Exactly. Because we behave like stories never end: we see separations as inherently tragic. We have all heard the expression “their marriage was a failure”. But the only thing the term “error” seems to mean is finality. The relationship is considered a waste of time if it does not last … until death. And since this ending is tragic, we take the opportunity to add a tragically disgusting behavior.

A separation would therefore not only be tragic in language but also in our attitude?

Absolutely, this dramatic behavior, stemming from the tragedy of separation, is amplified by films, novels, operas … Our language reveals a reasoning that is closely linked to social norms and institutions founded around marriage. A relationship that ends thus induces a negative perception of the previous relationship. So we allow ourselves to treat our partner in a hateful way. It is almost socially required. When we talk about our exes, it’s common to describe an abominable person … It’s part of the ritual. And then we often try at all costs to get a relationship to last because its duration is a sign of success. Its longevity is a measure of success. That is why one desperately tries to “save one’s marriage”: to revive it at all costs so that it retains its value. And that reasoning works both ways: it keeps people in unhealthy or boring relationships, and it keeps us from appreciating and pursuing shorter relationships. There is no tradition that will respectfully and honorably maintain the value of a relationship that is over.

“Like life, a relationship comes to a natural end rather than a rupture that disproves its value” Quill R. Kukla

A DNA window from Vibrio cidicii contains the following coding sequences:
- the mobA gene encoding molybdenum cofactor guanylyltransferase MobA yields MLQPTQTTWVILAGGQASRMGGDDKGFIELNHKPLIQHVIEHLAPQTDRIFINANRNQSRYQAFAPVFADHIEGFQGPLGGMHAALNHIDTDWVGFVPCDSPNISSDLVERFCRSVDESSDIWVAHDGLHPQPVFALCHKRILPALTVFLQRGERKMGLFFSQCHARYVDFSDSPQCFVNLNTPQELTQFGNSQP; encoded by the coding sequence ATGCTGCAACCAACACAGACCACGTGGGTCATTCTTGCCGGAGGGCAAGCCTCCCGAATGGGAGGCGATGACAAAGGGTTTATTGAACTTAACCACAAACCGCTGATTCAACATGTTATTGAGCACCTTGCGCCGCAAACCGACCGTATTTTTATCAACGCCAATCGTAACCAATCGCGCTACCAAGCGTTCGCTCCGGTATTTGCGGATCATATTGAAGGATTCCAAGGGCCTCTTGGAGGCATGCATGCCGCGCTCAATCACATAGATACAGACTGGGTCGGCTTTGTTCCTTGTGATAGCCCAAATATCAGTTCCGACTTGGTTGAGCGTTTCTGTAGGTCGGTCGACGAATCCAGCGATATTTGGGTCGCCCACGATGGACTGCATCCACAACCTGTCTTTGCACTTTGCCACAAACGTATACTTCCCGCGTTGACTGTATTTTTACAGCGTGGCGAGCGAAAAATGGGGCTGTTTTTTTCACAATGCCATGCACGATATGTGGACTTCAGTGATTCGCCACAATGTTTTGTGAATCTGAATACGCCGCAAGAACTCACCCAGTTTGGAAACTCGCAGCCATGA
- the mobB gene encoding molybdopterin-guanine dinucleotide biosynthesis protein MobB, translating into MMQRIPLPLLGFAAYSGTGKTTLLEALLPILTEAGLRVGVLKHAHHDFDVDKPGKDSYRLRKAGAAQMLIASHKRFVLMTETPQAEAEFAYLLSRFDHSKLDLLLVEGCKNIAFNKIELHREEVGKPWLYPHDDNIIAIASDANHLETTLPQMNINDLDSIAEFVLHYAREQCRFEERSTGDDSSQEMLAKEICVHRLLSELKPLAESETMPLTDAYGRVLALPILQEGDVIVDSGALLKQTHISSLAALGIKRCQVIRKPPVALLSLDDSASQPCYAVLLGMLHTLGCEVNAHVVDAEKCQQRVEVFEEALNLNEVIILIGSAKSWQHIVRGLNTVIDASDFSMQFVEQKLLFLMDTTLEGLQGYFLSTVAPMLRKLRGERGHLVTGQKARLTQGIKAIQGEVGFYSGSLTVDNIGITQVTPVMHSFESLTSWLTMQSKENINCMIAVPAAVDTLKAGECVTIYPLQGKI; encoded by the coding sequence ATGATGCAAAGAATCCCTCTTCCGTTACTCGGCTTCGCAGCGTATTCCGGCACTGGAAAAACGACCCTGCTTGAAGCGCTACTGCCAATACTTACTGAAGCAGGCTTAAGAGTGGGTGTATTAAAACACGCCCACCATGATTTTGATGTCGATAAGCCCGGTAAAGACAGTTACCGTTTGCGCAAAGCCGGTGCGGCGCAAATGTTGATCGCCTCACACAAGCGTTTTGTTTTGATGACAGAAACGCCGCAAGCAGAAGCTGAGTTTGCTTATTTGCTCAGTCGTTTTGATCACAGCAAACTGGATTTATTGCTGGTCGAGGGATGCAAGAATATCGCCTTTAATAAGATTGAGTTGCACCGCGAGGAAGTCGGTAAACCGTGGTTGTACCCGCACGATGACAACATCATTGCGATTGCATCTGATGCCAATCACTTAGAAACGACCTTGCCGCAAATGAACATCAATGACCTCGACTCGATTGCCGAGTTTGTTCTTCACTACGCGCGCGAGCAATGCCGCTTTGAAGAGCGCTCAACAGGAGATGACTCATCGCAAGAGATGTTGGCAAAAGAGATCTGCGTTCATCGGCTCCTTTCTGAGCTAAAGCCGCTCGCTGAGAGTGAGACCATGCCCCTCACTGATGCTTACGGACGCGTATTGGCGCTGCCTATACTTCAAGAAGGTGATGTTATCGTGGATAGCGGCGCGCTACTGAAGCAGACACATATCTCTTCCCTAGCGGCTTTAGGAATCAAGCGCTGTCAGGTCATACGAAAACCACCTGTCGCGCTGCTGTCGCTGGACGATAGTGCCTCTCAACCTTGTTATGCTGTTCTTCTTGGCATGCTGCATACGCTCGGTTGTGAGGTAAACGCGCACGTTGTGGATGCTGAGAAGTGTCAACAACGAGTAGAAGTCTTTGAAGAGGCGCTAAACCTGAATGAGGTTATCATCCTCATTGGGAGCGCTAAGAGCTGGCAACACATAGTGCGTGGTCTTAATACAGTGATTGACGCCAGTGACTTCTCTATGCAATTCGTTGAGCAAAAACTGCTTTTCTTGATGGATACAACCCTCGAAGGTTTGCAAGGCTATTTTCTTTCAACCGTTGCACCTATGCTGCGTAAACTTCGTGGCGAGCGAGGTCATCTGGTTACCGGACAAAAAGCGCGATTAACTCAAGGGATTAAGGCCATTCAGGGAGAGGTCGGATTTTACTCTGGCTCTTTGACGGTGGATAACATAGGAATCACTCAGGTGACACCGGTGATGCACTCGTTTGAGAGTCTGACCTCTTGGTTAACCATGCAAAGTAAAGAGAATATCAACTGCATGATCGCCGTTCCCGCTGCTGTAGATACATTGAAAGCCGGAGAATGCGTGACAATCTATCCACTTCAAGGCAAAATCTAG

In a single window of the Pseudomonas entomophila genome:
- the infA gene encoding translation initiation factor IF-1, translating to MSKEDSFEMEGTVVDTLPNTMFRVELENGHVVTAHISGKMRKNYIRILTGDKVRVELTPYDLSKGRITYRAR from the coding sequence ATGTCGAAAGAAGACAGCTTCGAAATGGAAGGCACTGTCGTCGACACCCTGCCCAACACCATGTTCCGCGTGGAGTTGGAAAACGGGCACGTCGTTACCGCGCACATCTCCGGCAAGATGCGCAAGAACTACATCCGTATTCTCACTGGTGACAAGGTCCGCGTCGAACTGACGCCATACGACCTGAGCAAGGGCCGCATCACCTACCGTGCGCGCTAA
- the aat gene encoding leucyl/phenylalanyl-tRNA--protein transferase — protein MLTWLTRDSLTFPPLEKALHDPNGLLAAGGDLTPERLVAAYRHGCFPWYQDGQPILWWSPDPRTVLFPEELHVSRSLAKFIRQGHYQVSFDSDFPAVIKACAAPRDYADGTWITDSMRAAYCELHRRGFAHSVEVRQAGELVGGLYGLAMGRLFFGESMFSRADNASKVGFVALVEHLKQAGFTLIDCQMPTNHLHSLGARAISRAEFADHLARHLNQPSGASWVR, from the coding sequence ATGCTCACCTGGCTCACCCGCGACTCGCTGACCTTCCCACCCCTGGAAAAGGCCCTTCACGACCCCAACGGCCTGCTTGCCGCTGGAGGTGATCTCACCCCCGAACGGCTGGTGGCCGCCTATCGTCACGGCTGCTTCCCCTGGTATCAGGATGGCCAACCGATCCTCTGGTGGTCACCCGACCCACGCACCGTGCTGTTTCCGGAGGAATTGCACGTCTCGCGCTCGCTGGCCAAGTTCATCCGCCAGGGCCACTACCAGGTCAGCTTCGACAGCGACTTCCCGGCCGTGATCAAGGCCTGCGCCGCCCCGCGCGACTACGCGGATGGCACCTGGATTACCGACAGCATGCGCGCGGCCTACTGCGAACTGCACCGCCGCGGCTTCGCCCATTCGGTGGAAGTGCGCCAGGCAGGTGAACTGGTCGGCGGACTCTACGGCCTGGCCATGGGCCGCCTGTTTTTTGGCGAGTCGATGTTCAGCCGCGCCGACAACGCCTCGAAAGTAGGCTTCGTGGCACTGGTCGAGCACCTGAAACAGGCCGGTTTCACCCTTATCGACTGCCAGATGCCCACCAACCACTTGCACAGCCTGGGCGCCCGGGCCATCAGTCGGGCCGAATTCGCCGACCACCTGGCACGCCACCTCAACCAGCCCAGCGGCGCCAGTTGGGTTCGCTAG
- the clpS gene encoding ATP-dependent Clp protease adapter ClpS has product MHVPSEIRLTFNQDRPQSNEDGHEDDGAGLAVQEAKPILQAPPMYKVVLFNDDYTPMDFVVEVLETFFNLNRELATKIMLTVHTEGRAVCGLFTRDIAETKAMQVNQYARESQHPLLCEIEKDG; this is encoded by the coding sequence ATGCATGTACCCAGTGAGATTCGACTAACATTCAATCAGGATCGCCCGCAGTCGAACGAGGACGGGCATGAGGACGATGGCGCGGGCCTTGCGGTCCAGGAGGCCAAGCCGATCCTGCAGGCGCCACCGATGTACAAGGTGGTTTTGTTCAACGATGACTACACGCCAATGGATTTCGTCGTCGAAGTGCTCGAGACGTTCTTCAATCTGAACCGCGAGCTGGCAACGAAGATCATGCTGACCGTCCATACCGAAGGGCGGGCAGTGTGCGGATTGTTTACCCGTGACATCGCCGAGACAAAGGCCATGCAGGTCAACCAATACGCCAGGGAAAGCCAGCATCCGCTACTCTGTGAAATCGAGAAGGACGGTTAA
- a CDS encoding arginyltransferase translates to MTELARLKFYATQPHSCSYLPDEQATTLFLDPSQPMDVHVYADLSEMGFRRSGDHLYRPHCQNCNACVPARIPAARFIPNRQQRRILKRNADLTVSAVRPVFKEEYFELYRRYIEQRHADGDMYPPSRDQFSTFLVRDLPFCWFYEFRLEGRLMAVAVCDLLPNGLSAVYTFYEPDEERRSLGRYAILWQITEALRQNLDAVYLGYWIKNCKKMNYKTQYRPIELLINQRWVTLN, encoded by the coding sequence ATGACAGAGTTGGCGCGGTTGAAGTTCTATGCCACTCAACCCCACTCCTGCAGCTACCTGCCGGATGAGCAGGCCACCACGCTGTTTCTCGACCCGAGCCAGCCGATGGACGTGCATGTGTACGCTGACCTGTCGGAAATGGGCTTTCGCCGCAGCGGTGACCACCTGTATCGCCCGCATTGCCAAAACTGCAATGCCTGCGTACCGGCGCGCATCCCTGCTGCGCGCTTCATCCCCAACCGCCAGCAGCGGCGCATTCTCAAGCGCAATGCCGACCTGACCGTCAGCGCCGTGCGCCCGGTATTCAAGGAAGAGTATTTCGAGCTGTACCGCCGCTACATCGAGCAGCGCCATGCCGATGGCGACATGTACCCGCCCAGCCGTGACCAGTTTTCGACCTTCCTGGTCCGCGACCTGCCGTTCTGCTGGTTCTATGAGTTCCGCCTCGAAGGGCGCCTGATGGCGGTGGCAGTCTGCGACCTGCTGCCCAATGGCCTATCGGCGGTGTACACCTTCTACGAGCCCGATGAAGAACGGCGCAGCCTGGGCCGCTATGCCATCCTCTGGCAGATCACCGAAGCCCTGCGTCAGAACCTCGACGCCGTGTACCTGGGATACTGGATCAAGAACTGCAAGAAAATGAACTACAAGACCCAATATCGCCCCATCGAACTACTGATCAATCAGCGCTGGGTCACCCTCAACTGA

In one of your essays, you use a striking analogy: death.

It is beneficial and interesting to get into another area to reflect on our love stories. My knowledge of bioethics, a field that also involves great vulnerability and deep intimacy, proves useful in our reflections. Life knows a finality; it ends in death. But our inevitable death does not mean that our lives are failures. ! But before the “hospice and palliative care movements” of the 1960s, neither doctors nor health care providers were concerned about death; they left the patients. Death was beyond their means. A nurse by name Cicely Saunders revolutionized the health sector by perceiving death as a necessary element of life, and which is an integral part of it, medically speaking. The movement gave rise to the concept of a “good death” (“good death”). A notion that marked an important turning point in our representation of death and in the development of palliative care: for the first time, it required dying, and not the immediate cessation of it. Since death is inevitable, as it is a fact and not a tragedy, it is a medical success to accompany the death of an individual with dignity. Bioethical research therefore offers us a powerful model that naturally applies to separations. ONE well separation would minimize the pain and would neglect the tragic dimension of relational finality. Like life, a relationship comes to a natural end rather than a breakup that disproves its value. After all, even a long-term relationship ends with death, so it will never be forever.

Once finitude is accepted, what alternative models of the romantic relationship do you propose?

We should perceive conditions as natural to have a beginning, a middle and an end. It is not a matter of imposing a unique narrative. Some are longer than others: some end in death. And even within such relationships, the separation must be done in a proper way. Every love story should have a unique but limited time form that has its own ending.

How do these reflections affect your current work?

I am currently working on a book on the subject of pornography and more generally on the sex industry. I draw on my ideas of timeliness to reflect on this contractual, almost legalistic model of sexuality. In pornography, there is an explicit agreement before intercourse. I am interested in the potential manifestation of self-determination in these rigid contexts. In this industry, sex takes place in the short term, but at the same time, pornography simulates soulmate mythology. This cinematic domain touches on two extremes: the formal cold in the short term and the romantic ideal, which is part of the long term. But is there a middle ground? Is it possible to build a positive and healthy relationship within the framework of such contractual and time constraints?